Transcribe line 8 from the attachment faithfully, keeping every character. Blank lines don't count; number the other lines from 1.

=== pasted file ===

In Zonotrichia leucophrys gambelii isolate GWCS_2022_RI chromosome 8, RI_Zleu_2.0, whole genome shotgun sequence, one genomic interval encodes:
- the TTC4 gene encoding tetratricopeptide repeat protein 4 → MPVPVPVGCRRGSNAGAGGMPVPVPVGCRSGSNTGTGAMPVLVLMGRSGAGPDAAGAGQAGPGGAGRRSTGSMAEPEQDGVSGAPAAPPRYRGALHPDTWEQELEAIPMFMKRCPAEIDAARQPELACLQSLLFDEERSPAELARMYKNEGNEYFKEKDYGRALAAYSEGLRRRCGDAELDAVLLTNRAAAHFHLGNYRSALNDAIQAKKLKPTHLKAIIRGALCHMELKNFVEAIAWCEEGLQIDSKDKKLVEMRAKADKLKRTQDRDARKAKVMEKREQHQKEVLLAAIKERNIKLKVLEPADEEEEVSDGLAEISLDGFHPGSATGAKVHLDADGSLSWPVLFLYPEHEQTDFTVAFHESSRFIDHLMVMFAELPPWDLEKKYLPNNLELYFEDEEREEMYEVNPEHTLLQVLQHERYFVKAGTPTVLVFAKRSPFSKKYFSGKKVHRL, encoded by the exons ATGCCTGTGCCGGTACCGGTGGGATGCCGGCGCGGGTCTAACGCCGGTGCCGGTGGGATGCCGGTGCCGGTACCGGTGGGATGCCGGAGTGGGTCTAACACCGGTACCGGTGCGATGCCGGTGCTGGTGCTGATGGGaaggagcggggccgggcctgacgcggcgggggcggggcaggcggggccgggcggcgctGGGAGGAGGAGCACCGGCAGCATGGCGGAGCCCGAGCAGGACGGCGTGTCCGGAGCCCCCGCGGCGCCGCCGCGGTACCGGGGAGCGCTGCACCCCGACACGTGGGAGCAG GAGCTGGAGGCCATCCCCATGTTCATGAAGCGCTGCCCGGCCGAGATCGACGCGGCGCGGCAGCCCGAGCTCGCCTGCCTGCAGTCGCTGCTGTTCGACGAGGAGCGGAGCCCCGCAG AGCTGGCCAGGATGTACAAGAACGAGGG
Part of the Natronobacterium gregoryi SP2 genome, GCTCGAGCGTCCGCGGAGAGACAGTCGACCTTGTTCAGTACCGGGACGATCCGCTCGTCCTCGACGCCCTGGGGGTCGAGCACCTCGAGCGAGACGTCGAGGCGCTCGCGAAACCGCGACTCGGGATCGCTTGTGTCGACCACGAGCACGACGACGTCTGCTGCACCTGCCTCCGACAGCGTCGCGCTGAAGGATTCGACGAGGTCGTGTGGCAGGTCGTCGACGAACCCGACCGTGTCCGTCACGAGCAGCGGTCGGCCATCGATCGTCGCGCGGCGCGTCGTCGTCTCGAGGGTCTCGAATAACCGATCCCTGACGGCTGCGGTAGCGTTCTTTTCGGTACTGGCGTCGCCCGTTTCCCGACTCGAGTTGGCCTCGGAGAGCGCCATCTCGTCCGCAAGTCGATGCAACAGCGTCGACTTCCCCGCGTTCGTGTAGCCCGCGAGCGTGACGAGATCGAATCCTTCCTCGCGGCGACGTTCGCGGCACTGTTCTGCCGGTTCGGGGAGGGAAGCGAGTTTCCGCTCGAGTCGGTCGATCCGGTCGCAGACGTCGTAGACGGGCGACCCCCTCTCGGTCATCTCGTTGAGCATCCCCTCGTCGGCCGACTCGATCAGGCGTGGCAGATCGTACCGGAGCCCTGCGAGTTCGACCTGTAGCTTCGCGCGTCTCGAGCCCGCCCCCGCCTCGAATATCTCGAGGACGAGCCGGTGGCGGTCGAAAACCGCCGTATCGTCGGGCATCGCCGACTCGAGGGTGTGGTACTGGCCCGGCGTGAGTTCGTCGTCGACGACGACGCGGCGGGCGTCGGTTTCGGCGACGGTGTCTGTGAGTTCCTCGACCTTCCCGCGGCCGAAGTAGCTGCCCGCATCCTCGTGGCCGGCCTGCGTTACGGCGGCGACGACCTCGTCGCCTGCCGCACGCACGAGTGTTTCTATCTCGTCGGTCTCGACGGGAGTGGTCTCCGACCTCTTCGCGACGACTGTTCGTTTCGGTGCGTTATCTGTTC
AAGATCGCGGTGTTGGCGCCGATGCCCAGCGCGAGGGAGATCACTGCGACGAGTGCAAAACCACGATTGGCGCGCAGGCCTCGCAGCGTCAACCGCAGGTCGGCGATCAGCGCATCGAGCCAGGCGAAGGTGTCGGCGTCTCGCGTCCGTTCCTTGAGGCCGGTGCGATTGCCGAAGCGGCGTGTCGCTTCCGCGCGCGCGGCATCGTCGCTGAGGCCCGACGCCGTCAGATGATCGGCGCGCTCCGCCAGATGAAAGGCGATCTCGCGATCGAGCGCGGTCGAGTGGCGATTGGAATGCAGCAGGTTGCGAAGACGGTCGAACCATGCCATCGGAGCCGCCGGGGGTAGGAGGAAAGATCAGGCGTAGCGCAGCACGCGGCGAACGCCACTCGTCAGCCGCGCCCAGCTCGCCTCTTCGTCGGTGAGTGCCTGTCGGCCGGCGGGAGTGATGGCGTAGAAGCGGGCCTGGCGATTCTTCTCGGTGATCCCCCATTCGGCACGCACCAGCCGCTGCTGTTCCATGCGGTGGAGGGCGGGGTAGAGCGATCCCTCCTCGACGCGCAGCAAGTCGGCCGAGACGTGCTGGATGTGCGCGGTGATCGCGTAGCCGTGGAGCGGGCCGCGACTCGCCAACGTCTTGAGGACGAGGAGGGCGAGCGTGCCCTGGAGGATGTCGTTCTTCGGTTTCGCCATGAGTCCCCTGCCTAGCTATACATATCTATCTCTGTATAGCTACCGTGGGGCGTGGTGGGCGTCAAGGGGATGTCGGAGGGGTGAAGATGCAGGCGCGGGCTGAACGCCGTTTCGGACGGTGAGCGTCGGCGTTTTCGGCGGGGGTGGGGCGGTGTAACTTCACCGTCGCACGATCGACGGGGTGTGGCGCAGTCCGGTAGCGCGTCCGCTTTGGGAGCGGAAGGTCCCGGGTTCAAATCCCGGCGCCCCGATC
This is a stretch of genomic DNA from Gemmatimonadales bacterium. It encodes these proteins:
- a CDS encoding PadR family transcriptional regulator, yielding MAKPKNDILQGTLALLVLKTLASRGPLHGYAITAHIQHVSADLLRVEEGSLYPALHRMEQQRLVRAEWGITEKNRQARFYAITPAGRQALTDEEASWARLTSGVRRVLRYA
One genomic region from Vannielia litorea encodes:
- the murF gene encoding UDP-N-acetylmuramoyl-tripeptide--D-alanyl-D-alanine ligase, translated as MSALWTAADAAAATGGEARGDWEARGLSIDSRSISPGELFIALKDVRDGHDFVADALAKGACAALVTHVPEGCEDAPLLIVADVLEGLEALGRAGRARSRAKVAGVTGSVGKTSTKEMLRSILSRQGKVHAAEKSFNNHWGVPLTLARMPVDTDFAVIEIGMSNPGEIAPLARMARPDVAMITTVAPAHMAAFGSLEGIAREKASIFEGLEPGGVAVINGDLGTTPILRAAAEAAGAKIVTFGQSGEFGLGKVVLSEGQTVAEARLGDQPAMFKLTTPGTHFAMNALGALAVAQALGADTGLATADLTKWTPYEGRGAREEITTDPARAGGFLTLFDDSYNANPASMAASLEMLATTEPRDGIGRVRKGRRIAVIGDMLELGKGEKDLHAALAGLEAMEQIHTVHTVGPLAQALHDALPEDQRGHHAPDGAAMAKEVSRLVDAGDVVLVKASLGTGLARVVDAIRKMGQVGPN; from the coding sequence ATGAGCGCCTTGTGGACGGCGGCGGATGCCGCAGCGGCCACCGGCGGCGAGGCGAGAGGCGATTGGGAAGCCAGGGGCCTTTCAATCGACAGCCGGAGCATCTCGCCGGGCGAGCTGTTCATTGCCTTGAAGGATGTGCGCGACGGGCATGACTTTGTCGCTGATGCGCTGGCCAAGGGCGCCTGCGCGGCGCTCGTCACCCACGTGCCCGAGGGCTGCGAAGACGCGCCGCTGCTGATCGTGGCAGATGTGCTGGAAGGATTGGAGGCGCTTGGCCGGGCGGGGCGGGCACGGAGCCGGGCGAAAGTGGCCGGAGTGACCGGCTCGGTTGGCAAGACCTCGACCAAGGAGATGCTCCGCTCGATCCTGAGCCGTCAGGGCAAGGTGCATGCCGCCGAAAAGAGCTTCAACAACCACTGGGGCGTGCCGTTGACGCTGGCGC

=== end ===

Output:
- the murF gene encoding UDP-N-acetylmuramoyl-tripeptide--D-alanyl-D-alanine ligase, translated as MSALWTAADAAAATGGEARGDWEARGLSIDSRSISPGELFIALKDVRDGHDFVADALAKGACAALVTHVPEGCEDAPLLIVADVLEGLEALGRAGRARSRAKVAGVTGSVGKTSTKEMLRSILSRQGKVHAAEKSFNNHWGVPLTLARMPVDTDFAVIEIGMSNPGEIAPLARMARPDVAMITTVAPAHMAAFGSLEGIAREKASIFEGLEPGGVAVINGDLGTTPILRAAAEAAGAKIVTFGQSGEFGLGKVVLSEGQTVAEARLGDQPAMFKLTTPGTHFAMNALGALAVAQALGADTGLATADLTKWTPYEGRGAREEITTDPARAGGFLTLFDDSYNANPASMAASLEMLATTEPRDGIGRVRKGRRIAVIGDMLELGKGEKDLHAALAGLEAMEQIHTVHTVGPLAQALHDALPEDQRGHHAPDGAAMAKEVSRLVDAGDVVLVKASLGTGLARVVDAIRKMGQVGPN; from the coding sequence ATGAGCGCCTTGTGGACGGCGGCGGATGCCGCAGCGGCCACCGGCGGCGAGGCGAGAGGCGATTGGGAAGCCAGGGGCCTTTCAATCGACAGCCGGAGCATCTCGCCGGGCGAGCTGTTCATTGCCTTGAAGGATGTGCGCGACGGGCATGACTTTGTCGCTGATGCGCTGGCCAAGGGCGCCTGCGCGGCGCTCGTCACCCACGTGCCCGAGGGCTGCGAAGACGCGCCGCTGCTGATCGTGGCAGATGTGCTGGAAGGATTGGAGGCGCTTGGCCGGGCGGGGCGGGCACGGAGCCGGGCGAAAGTGGCCGGAGTGACCGGCTCGGTTGGCAAGACCTCGACCAAGGAGATGCTCCGCTCGATCCTGAGCCGTCAGGGCAAGGTGCATGCCGCCGAAAAGAGCTTCAACAACCACTGGGGCGTGCCGTTGACGCTGGCGC